in Debrecen. 54,909 people (26.0%) were irreligious, 3,877 (1.8%) atheist, while 59,955 people (28.4%) did not declare their religion.[6] Reformed Church in Debrecen[edit] From the 16th century, the Reformation took roots in the city, first Lutheranism, later Calvin's teachings become predominant. From 1551, the Calvinist
government of the city banned the moving of Catholics in Debrecen. Catholic churches were taken over by the Reformed church. In 1552, the Catholic faith vanished in the city, until 1715 when they regained a church. Several Reformed church leaders like Peter Melius Juhasz who translated the Genevan Psalms lived and worked here. In 1567, a synod was formed in the city when the Second Helvetic Confession was adopted. Famous Reformed Colleges and schools were formed. Nickname of Debrecen
commonly used in Hungary
is the Calvinist Rome
because of the great percentage of the Reformed faith in the city as well as the Reformed church has significant influence in the city and the region. Debrecen
is the home of the Reformed Theological University of Debrecen. (Debreceni Református Hittudományi Egyetem).[8] The Reformed Theological University was founded in 1538. This was the only Reformed Theological Institute that was allowed to function in Hungary
during communist rule.[9][10][11] The Hungarian Reformed
Hungarian Reformed
Church has about 20 congregations in Debrecen, including the famous Reformed Great Church of Debrecen, which can easily accommodate about 5000 people (with 3000 seats).[12] Jewish community[edit]

The main synagogue in the center of the city

Jews were first allowed to settle in Debrecen
in 1814, with an initial population count of 118 men within 4 years. Twenty years later, they were allowed to purchase land and homes. By 1919, they consisted 10% of the population (with over 10,000 community members listed) and owned almost half of the large properties in and around the town.[13] The Hungarian antisemitic laws of 1938 caused many businesses to close, and in 1939 many Jews were enslaved and sent to the Ukraine, where many died in minefields.[13] In 1940, the Germans
estimated that 12,000 Jews were left in the town. In 1941, Jews of Galician and Polish origin were expelled, reducing the number of Jews to 9142. In 1942, more Jews were drafted into the Hungarian forced labor groups and sent to the Ukraine. German forces entered the city on 20 March 1944, (Two and a half weeks before Passover) ordering a Judenrat (Jewish Council) headed by Rabbi Pal (Meir) Weisz, and a Jewish police squad was formed, headed by former army captain Bela Lusztbaum. On 30 March 1944, (a week before Passover) the Jews were ordered to wear the Yellow star of David. Jewish cars were confiscated and phone lines cut. During the Passover week, many Jewish dignitaries were taken to a nearby prison camp, eventually reaching the number of 300 prisoners. A week later all Jewish stores were closed, and a public book-burning of Jewish books was presided by the antisemitic newspaper editor Mihaly Kalosvari Borska.[citation needed] An order to erect a ghetto was issued on 28 April 1944, in the name of the town mayor Sandor Kolscey, who opposed the act, and was ousted by the Germans. Jews were forced to build the Ghetto walls, finishing it within less than a month on 15 May 1944. On 7 June 1944, all movement in or out of the Ghetto was prohibited and a week later all Debrecen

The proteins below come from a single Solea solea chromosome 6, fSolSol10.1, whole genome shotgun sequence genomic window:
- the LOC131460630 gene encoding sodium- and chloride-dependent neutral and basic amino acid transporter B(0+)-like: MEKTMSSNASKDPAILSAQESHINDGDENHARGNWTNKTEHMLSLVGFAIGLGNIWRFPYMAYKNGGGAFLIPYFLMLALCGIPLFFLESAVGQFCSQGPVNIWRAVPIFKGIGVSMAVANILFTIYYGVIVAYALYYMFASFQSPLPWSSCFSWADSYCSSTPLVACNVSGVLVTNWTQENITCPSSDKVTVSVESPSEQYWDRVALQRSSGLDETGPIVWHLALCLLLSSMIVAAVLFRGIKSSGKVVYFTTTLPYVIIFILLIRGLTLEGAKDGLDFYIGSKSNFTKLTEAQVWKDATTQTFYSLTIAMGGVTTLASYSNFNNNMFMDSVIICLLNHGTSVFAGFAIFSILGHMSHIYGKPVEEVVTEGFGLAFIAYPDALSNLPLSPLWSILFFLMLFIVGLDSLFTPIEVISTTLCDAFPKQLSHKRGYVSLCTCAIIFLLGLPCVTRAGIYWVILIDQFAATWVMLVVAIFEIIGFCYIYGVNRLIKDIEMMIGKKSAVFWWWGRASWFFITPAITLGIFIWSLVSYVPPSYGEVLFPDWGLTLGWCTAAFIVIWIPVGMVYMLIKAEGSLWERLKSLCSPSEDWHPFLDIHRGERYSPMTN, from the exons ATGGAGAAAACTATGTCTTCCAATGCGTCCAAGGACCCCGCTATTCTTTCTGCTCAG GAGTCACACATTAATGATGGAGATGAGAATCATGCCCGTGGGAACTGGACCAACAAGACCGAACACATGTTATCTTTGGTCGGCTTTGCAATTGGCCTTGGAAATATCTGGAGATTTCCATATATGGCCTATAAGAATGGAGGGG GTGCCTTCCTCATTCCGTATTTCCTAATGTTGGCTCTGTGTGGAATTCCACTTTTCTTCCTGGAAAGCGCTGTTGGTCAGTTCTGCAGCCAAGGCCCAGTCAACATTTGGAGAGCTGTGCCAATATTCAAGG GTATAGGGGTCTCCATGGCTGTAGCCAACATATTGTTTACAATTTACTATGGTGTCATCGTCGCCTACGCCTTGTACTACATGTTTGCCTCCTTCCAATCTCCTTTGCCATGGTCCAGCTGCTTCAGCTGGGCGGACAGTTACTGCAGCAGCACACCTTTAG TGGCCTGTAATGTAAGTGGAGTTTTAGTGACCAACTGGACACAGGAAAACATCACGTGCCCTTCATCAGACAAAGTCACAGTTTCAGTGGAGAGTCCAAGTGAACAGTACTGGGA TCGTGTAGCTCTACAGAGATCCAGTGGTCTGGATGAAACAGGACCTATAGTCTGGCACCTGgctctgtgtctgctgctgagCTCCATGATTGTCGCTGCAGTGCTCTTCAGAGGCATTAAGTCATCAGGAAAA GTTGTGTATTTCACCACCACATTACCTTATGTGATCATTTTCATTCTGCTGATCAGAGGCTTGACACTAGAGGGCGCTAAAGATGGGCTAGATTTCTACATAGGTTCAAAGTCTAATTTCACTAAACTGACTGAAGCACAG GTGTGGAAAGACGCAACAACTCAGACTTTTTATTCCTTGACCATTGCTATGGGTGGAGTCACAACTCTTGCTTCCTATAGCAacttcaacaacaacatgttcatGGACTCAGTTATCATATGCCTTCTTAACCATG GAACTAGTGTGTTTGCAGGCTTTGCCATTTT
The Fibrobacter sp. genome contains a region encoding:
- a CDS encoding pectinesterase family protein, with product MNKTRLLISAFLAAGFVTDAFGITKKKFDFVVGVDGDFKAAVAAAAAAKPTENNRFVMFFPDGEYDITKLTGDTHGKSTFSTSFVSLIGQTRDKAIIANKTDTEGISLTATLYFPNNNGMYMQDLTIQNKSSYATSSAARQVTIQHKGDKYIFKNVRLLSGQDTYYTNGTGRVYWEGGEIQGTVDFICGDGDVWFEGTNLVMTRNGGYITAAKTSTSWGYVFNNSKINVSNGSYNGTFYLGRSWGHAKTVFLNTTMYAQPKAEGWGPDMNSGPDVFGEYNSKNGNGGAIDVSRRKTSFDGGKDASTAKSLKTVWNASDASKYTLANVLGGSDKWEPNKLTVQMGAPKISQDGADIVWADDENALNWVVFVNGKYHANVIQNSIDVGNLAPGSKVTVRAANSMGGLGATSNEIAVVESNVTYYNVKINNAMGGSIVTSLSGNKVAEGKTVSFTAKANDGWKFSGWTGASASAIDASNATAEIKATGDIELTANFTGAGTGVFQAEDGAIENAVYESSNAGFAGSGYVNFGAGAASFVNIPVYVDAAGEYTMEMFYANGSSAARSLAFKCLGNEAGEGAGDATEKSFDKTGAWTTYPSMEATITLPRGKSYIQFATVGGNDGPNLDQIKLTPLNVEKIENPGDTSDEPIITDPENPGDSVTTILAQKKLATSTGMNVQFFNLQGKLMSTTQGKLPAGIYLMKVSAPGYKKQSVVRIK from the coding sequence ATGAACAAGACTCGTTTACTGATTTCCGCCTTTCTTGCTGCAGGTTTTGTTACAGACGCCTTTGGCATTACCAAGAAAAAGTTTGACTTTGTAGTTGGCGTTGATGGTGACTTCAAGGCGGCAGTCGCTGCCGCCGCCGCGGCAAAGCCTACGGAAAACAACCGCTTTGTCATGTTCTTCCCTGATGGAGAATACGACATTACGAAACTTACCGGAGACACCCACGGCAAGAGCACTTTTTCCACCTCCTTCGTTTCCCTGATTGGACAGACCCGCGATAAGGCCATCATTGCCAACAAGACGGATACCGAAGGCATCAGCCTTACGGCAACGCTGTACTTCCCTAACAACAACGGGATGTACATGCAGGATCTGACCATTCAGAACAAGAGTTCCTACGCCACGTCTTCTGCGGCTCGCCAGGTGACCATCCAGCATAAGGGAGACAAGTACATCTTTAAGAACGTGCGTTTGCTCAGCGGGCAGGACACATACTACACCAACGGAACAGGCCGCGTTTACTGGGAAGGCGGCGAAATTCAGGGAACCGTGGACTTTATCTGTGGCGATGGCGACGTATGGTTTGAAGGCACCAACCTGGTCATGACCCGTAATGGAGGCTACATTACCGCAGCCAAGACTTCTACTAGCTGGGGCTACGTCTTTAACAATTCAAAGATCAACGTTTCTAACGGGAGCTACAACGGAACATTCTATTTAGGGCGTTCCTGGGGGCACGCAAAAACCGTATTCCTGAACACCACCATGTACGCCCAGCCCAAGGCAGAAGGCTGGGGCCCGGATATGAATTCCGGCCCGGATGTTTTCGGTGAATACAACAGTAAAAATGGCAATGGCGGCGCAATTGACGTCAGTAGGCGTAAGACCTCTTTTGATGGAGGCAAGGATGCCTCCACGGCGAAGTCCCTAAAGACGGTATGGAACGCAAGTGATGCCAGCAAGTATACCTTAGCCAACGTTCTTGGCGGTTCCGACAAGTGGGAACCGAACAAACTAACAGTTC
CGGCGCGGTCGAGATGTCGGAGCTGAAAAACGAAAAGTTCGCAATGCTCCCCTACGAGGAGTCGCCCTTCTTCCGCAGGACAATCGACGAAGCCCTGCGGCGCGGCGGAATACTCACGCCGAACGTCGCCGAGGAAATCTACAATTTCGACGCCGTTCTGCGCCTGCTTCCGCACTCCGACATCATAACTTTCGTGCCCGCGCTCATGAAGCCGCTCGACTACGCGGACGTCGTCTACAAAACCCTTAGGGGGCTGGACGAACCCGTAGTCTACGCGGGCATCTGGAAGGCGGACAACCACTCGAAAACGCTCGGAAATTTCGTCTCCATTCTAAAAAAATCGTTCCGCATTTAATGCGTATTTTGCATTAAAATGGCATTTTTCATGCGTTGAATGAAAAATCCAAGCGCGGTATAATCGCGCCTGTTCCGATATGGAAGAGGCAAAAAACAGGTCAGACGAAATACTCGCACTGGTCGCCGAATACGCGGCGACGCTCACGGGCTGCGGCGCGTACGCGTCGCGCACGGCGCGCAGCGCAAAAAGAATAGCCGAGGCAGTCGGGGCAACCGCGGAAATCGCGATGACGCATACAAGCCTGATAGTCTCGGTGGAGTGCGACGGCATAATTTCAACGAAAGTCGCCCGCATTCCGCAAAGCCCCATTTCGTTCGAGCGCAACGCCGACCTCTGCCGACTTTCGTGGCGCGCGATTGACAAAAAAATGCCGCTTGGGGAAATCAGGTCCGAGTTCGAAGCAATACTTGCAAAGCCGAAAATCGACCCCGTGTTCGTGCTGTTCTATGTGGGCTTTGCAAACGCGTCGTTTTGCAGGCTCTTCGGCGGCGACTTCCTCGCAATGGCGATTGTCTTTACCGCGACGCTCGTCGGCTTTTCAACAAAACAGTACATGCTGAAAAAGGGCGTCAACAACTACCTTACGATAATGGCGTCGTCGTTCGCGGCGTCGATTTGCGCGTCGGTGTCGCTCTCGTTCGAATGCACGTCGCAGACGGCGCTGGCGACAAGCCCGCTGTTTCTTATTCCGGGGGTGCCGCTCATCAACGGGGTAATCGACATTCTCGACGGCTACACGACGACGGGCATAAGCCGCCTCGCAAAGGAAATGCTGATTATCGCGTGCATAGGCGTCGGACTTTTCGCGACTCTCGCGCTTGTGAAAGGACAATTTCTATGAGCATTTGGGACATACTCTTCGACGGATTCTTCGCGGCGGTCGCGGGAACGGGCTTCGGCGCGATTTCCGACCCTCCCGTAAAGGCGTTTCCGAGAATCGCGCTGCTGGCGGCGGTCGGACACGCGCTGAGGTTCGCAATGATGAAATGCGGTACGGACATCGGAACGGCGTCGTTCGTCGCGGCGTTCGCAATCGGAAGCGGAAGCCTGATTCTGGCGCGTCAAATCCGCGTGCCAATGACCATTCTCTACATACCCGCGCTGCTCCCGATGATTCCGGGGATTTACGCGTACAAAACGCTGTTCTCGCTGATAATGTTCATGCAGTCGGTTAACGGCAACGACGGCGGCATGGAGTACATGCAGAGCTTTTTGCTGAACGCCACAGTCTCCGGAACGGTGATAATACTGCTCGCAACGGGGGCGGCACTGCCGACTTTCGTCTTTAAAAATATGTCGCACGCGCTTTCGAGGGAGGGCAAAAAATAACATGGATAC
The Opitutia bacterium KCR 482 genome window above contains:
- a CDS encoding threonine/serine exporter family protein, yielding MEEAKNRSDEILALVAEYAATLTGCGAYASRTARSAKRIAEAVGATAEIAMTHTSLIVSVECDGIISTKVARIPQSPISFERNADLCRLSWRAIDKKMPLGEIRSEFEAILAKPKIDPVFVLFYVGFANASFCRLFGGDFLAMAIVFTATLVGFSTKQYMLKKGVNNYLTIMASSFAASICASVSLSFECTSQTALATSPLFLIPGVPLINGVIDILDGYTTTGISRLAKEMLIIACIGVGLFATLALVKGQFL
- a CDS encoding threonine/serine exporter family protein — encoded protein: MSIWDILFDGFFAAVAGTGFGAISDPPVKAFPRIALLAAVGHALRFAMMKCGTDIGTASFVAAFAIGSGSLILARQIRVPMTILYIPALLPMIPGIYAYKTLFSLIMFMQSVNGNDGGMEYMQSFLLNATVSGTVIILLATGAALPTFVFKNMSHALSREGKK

Jews were deported to the nearby Serly brickyards, and stripped of their belongings, joining Jews from other areas.[14] Ten families of prominent Jews, including those of Rabbi Weisz and orthodox chief Rabbi Strasser, along with the heads of the Zionist (non orthodox) movement joined the Kasztner train. (According to some sources, the Strasshoff camps were filled with Jews for negotiations in case the Germans
could receive something for releasing these Jews, among them 6841 from Debrecen.) 298 of these Debrecen
Jews were shot by the SS in Bavaria, after being told they would reach Theresienstadt. Some young Debrecen
Jews escaped the town, led by the high school principal Adoniyahu Billitzer and reached Budapest, joining resistance movements and partisans.[14] Most of the remaining Debrecen
Jews were deported to Auschwitz, reaching there on 3 July 1944. Debrecen
was occupied by the Soviet Army on 20 October 1944. Some 4,000 Jews of Debrecen
and its surroundings survived the war, creating a community of 4,640 in 1946 - the largest in the region. About 400 of those moved to Israel, and many others moved to the west by 1970, with 1,200 Jews left in the town, using two synagogues, one of them established prior to World War I.[15] Culture[edit]

The main building of the University of Debrecen.

Chiefly thanks to the reformation and the prestigious Calvinist College, founded in 1538, Debrecen
has been the intellectual and cultural centre of the surrounding area since the 16th century. [16] Over the centuries, the College was transformed into a University and its intellectual life developed a sphere of influence between Eger
and Oradea
(Hu: Nagyvárad, now in Romania). In 1949–1950, several departments of the University were shut down, due to Communist takeover, with many students and teachers being expelled. The University of Debrecen, as it is now called is still widely recognized work of architecture (mostly thanks to its main building). The University is the largest University in Hungary
has more than 100 departments and is a major research facility in Europe.[17] The University is well known for the cactus research laboratory in the botanic gardens behind the main building. In the second half of the 19th century, the Debrecen